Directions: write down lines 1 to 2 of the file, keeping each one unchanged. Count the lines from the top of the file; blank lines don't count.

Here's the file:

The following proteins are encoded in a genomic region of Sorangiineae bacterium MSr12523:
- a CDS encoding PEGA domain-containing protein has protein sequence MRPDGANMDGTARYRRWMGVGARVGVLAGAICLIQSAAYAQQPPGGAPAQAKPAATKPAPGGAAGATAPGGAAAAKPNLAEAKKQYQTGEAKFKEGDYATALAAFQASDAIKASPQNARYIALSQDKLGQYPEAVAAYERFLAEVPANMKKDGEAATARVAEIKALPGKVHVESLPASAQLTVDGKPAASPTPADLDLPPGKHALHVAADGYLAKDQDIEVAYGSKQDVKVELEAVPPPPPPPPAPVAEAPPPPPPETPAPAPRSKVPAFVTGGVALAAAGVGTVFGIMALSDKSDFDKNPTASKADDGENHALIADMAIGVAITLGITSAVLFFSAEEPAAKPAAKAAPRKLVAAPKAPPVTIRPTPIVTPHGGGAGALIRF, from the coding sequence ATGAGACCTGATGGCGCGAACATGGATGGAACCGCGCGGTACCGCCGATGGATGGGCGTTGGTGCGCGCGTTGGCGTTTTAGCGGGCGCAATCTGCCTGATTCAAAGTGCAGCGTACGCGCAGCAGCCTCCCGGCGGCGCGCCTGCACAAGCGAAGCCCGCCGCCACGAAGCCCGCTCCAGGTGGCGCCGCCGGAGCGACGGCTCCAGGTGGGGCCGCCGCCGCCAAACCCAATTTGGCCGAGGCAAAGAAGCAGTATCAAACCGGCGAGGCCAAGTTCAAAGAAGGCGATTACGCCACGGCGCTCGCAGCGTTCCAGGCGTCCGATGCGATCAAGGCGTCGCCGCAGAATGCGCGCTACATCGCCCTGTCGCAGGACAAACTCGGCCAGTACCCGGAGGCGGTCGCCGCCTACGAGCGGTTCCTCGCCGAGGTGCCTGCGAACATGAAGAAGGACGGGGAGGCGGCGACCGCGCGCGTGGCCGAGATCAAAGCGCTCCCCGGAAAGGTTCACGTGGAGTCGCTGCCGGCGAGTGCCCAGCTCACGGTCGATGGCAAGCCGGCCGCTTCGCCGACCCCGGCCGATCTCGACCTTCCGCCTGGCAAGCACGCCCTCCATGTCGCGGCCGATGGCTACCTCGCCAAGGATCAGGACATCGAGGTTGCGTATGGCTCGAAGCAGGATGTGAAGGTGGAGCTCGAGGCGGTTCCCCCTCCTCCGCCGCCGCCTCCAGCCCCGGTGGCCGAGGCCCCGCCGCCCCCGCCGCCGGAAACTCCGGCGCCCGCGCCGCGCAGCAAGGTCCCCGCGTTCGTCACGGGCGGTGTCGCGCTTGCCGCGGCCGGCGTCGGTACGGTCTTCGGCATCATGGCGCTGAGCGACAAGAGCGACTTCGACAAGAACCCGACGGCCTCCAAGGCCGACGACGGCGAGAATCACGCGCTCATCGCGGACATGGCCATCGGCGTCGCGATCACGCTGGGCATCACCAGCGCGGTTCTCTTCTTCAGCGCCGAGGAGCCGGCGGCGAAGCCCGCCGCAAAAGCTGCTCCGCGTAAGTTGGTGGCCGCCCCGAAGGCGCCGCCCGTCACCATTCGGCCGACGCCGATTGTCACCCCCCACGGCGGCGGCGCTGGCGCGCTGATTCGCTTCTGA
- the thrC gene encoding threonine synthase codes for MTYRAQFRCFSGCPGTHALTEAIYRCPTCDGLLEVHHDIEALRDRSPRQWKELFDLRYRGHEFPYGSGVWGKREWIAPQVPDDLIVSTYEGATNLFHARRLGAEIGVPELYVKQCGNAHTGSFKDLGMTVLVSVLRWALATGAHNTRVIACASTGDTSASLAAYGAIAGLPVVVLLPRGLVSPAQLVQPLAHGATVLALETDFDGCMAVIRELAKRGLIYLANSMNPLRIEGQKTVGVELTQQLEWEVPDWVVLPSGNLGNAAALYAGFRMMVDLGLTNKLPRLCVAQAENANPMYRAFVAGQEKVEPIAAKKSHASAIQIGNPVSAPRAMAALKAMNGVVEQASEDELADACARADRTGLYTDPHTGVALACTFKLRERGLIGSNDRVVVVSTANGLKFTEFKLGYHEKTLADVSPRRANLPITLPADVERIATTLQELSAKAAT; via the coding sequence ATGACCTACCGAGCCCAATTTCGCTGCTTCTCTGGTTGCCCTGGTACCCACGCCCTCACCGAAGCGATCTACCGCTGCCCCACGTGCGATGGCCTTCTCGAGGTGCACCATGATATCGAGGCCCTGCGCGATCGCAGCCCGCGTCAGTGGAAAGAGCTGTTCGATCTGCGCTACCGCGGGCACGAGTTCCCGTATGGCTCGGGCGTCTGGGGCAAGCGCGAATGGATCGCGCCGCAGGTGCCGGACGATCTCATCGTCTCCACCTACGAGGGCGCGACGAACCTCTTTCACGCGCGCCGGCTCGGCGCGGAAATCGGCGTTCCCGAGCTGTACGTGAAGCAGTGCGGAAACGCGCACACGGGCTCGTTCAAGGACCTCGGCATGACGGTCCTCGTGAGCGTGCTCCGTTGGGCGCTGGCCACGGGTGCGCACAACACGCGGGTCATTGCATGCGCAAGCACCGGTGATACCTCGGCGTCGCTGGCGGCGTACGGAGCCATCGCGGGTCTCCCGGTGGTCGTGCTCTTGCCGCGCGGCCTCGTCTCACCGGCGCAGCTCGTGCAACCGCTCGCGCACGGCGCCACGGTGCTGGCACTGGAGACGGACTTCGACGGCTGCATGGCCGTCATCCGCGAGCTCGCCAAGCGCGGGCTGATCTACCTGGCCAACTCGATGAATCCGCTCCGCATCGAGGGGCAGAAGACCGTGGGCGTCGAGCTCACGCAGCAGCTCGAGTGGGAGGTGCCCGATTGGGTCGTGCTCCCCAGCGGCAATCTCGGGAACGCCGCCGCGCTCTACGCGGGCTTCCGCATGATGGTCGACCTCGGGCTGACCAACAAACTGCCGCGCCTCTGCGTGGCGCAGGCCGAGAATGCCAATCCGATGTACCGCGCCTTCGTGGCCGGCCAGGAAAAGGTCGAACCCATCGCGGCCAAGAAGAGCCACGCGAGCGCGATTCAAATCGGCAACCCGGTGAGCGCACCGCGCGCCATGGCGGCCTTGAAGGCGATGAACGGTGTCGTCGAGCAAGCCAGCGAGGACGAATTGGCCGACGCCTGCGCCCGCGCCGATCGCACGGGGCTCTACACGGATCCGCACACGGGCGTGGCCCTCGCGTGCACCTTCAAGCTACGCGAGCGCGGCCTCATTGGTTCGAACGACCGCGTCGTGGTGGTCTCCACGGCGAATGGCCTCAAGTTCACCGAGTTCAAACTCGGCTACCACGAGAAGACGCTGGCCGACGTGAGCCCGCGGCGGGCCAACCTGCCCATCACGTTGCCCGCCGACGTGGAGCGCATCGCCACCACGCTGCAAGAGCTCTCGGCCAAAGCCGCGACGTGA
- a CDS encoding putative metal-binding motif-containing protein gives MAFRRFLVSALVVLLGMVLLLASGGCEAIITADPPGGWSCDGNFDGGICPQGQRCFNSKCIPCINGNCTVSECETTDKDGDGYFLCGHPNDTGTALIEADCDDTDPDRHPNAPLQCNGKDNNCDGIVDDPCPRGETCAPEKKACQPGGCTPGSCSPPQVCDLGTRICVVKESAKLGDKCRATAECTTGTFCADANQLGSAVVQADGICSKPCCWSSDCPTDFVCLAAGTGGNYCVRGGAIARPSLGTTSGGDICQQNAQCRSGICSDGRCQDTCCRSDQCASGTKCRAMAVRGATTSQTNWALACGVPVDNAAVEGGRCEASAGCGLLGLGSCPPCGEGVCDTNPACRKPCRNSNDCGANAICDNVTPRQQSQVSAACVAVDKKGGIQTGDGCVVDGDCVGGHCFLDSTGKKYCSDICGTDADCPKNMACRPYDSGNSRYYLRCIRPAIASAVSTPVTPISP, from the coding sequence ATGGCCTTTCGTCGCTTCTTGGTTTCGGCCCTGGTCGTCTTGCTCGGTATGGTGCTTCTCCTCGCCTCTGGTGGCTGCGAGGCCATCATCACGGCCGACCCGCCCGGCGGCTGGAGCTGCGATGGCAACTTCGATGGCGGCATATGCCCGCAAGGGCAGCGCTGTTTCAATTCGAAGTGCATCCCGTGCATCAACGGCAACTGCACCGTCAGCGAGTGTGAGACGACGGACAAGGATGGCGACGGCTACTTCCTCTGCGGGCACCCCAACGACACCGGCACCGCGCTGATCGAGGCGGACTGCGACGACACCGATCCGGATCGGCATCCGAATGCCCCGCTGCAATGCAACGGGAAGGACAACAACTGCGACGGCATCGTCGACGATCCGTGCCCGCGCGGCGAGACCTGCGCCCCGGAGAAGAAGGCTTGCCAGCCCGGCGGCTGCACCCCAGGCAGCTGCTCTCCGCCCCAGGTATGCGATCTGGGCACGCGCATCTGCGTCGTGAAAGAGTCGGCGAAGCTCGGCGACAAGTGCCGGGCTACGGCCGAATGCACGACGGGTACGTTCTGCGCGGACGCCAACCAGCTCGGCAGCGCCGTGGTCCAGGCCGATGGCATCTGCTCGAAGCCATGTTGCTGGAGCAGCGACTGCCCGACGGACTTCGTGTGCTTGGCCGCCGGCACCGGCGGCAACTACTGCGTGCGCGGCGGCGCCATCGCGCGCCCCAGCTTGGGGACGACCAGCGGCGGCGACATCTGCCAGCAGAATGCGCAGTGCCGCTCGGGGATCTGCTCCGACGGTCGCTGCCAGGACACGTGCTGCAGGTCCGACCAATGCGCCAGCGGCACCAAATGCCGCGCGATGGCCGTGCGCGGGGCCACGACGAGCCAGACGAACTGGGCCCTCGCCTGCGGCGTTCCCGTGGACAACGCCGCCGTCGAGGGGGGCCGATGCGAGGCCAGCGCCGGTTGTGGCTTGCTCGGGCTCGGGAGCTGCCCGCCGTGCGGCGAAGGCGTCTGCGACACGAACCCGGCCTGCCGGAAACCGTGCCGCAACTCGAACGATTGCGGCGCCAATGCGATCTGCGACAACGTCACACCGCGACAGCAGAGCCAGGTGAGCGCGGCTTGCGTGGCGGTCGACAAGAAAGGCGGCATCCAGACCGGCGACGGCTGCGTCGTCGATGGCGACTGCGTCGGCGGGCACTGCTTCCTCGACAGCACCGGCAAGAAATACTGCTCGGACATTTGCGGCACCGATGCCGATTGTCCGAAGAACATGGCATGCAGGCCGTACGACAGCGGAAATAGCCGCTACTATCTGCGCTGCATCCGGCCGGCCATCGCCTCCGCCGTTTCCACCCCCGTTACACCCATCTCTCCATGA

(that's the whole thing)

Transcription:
The following proteins are encoded in a genomic region of Sorangiineae bacterium MSr12523:
- a CDS encoding PEGA domain-containing protein has protein sequence MRPDGANMDGTARYRRWMGVGARVGVLAGAICLIQSAAYAQQPPGGAPAQAKPAATKPAPGGAAGATAPGGAAAAKPNLAEAKKQYQTGEAKFKEGDYATALAAFQASDAIKASPQNARYIALSQDKLGQYPEAVAAYERFLAEVPANMKKDGEAATARVAEIKALPGKVHVESLPASAQLTVDGKPAASPTPADLDLPPGKHALHVAADGYLAKDQDIEVAYGSKQDVKVELEAVPPPPPPPPAPVAEAPPPPPPETPAPAPRSKVPAFVTGGVALAAAGVGTVFGIMALSDKSDFDKNPTASKADDGENHALIADMAIGVAITLGITSAVLFFSAEEPAAKPAAKAAPRKLVAAPKAPPVTIRPTPIVTPHGGGAGALIRF, from the coding sequence ATGAGACCTGATGGCGCGAACATGGATGGAACCGCGCGGTACCGCCGATGGATGGGCGTTGGTGCGCGCGTTGGCGTTTTAGCGGGCGCAATCTGCCTGATTCAAAGTGCAGCGTACGCGCAGCAGCCTCCCGGCGGCGCGCCTGCACAAGCGAAGCCCGCCGCCACGAAGCCCGCTCCAGGTGGCGCCGCCGGAGCGACGGCTCCAGGTGGGGCCGCCGCCGCCAAACCCAATTTGGCCGAGGCAAAGAAGCAGTATCAAACCGGCGAGGCCAAGTTCAAAGAAGGCGATTACGCCACGGCGCTCGCAGCGTTCCAGGCGTCCGATGCGATCAAGGCGTCGCCGCAGAATGCGCGCTACATCGCCCTGTCGCAGGACAAACTCGGCCAGTACCCGGAGGCGGTCGCCGCCTACGAGCGGTTCCTCGCCGAGGTGCCTGCGAACATGAAGAAGGACGGGGAGGCGGCGACCGCGCGCGTGGCCGAGATCAAAGCGCTCCCCGGAAAGGTTCACGTGGAGTCGCTGCCGGCGAGTGCCCAGCTCACGGTCGATGGCAAGCCGGCCGCTTCGCCGACCCCGGCCGATCTCGACCTTCCGCCTGGCAAGCACGCCCTCCATGTCGCGGCCGATGGCTACCTCGCCAAGGATCAGGACATCGAGGTTGCGTATGGCTCGAAGCAGGATGTGAAGGTGGAGCTCGAGGCGGTTCCCCCTCCTCCGCCGCCGCCTCCAGCCCCGGTGGCCGAGGCCCCGCCGCCCCCGCCGCCGGAAACTCCGGCGCCCGCGCCGCGCAGCAAGGTCCCCGCGTTCGTCACGGGCGGTGTCGCGCTTGCCGCGGCCGGCGTCGGTACGGTCTTCGGCATCATGGCGCTGAGCGACAAGAGCGACTTCGACAAGAACCCGACGGCCTCCAAGGCCGACGACGGCGAGAATCACGCGCTCATCGCGGACATGGCCATCGGCGTCGCGATCACGCTGGGCATCACCAGCGCGGTTCTCTTCTTCAGCGCCGAGGAGCCGGCGGCGAAGCCCGCCGCAAAAGCTGCTCCGCGTAAGTTGGTGGCCGCCCCGAAGGCGCCGCCCGTCACCATTCGGCCGACGCCGATTGTCACCCCCCACGGCGGCGGCGCTGGCGCGCTGATTCGCTTCTGA